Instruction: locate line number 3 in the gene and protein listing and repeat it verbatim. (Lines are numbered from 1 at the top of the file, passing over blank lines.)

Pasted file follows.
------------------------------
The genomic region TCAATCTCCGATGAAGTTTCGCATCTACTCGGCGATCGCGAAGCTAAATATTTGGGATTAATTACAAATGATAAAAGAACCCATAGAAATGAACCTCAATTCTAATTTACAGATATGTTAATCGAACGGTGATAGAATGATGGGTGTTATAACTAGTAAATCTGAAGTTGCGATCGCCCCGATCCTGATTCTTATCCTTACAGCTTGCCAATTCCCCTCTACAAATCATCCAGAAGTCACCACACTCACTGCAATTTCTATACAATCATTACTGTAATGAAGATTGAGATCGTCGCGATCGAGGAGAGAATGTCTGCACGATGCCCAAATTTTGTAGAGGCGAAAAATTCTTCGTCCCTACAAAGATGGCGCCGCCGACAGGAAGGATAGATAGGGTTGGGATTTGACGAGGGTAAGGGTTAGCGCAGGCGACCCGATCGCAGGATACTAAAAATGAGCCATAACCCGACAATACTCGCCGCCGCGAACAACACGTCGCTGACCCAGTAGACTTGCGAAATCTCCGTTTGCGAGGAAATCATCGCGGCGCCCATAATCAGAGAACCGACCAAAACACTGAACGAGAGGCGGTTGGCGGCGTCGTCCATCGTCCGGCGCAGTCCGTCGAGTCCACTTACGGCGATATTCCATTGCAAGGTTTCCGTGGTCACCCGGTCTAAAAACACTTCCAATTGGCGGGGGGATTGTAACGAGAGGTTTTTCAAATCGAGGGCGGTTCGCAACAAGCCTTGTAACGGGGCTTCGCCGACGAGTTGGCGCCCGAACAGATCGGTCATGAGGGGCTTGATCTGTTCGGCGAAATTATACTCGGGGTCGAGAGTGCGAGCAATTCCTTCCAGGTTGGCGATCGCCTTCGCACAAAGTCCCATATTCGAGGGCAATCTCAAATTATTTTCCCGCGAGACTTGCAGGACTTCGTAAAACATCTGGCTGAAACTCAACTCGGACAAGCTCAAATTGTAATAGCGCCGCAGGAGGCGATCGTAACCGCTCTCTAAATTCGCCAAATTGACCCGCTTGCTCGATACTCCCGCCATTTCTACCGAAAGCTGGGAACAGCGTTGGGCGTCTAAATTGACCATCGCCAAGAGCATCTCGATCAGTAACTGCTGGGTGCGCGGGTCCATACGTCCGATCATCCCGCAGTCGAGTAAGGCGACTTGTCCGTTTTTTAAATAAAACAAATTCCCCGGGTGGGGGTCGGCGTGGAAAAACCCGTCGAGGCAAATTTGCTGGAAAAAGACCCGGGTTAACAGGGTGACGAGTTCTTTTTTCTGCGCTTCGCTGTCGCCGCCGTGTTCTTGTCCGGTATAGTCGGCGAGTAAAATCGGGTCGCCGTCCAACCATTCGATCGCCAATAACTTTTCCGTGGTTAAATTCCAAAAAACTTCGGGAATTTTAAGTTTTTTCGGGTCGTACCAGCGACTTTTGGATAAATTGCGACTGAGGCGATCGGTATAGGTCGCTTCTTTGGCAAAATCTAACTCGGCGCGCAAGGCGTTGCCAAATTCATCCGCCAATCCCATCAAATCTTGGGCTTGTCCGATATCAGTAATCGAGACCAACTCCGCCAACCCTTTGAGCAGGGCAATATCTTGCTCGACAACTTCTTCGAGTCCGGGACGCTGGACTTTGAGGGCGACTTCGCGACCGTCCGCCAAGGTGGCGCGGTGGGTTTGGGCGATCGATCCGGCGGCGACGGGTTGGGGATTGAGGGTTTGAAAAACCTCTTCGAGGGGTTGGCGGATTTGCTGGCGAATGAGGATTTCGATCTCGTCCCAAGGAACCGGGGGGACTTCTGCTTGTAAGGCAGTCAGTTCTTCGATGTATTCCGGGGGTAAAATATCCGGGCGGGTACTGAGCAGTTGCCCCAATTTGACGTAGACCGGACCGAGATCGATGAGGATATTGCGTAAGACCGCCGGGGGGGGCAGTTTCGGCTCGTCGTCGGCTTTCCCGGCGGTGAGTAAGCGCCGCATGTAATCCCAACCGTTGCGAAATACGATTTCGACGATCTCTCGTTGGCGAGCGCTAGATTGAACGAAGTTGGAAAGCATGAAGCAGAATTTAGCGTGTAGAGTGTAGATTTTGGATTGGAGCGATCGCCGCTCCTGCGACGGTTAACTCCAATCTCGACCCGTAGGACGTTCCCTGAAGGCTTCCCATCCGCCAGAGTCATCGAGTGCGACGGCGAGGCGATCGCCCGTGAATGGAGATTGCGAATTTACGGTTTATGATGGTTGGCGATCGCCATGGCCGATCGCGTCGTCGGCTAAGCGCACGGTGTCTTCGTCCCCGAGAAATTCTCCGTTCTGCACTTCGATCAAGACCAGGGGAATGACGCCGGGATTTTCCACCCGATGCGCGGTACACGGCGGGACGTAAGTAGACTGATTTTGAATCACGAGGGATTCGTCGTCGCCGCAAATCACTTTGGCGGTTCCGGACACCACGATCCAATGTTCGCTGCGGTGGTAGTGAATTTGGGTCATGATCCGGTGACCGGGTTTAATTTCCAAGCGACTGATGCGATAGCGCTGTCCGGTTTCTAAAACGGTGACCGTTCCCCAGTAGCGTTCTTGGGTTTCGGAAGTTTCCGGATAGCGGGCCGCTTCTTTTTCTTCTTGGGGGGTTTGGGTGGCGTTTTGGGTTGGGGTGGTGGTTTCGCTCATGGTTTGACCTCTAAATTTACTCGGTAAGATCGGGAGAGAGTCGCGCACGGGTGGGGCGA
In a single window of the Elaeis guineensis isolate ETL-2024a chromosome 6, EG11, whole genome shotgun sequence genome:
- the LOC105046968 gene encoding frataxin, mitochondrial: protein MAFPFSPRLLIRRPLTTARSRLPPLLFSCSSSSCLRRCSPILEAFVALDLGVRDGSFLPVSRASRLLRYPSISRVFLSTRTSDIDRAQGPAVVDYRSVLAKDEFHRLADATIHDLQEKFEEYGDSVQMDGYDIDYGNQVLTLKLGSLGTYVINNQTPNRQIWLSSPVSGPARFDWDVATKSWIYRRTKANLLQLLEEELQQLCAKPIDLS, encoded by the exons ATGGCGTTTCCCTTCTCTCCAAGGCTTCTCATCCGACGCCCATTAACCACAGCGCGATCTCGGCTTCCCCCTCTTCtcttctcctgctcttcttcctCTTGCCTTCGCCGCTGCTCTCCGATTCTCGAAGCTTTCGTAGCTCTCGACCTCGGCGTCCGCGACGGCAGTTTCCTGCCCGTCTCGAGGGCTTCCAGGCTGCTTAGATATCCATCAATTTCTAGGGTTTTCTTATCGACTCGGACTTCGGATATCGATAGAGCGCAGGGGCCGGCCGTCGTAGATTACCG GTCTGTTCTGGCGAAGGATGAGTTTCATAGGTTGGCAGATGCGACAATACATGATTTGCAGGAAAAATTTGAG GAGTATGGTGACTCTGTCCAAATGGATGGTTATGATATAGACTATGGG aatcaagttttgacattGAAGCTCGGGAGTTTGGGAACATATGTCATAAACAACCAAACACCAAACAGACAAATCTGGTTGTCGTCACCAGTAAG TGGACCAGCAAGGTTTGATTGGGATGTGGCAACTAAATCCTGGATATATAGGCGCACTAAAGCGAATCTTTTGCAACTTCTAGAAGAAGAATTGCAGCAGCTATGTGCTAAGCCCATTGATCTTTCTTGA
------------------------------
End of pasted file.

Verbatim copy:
- the LOC105046968 gene encoding frataxin, mitochondrial: protein MAFPFSPRLLIRRPLTTARSRLPPLLFSCSSSSCLRRCSPILEAFVALDLGVRDGSFLPVSRASRLLRYPSISRVFLSTRTSDIDRAQGPAVVDYRSVLAKDEFHRLADATIHDLQEKFEEYGDSVQMDGYDIDYGNQVLTLKLGSLGTYVINNQTPNRQIWLSSPVSGPARFDWDVATKSWIYRRTKANLLQLLEEELQQLCAKPIDLS, encoded by the exons ATGGCGTTTCCCTTCTCTCCAAGGCTTCTCATCCGACGCCCATTAACCACAGCGCGATCTCGGCTTCCCCCTCTTCtcttctcctgctcttcttcctCTTGCCTTCGCCGCTGCTCTCCGATTCTCGAAGCTTTCGTAGCTCTCGACCTCGGCGTCCGCGACGGCAGTTTCCTGCCCGTCTCGAGGGCTTCCAGGCTGCTTAGATATCCATCAATTTCTAGGGTTTTCTTATCGACTCGGACTTCGGATATCGATAGAGCGCAGGGGCCGGCCGTCGTAGATTACCG GTCTGTTCTGGCGAAGGATGAGTTTCATAGGTTGGCAGATGCGACAATACATGATTTGCAGGAAAAATTTGAG GAGTATGGTGACTCTGTCCAAATGGATGGTTATGATATAGACTATGGG aatcaagttttgacattGAAGCTCGGGAGTTTGGGAACATATGTCATAAACAACCAAACACCAAACAGACAAATCTGGTTGTCGTCACCAGTAAG TGGACCAGCAAGGTTTGATTGGGATGTGGCAACTAAATCCTGGATATATAGGCGCACTAAAGCGAATCTTTTGCAACTTCTAGAAGAAGAATTGCAGCAGCTATGTGCTAAGCCCATTGATCTTTCTTGA